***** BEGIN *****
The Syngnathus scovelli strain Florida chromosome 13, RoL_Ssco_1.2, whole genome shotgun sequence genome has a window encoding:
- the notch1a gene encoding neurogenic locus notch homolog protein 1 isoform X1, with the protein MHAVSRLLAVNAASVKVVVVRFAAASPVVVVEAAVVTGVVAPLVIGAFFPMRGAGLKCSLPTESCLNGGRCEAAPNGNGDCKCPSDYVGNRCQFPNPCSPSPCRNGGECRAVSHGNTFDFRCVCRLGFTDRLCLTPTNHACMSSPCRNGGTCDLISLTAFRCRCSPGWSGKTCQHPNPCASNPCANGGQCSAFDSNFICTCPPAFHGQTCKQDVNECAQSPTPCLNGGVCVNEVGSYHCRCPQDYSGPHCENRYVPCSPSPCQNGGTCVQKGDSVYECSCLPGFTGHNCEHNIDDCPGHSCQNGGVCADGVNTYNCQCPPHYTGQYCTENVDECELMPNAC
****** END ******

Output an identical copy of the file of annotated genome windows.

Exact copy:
The Syngnathus scovelli strain Florida chromosome 13, RoL_Ssco_1.2, whole genome shotgun sequence genome has a window encoding:
- the notch1a gene encoding neurogenic locus notch homolog protein 1 isoform X1, with the protein MHAVSRLLAVNAASVKVVVVRFAAASPVVVVEAAVVTGVVAPLVIGAFFPMRGAGLKCSLPTESCLNGGRCEAAPNGNGDCKCPSDYVGNRCQFPNPCSPSPCRNGGECRAVSHGNTFDFRCVCRLGFTDRLCLTPTNHACMSSPCRNGGTCDLISLTAFRCRCSPGWSGKTCQHPNPCASNPCANGGQCSAFDSNFICTCPPAFHGQTCKQDVNECAQSPTPCLNGGVCVNEVGSYHCRCPQDYSGPHCENRYVPCSPSPCQNGGTCVQKGDSVYECSCLPGFTGHNCEHNIDDCPGHSCQNGGVCADGVNTYNCQCPPHYTGQYCTENVDECELMPNAC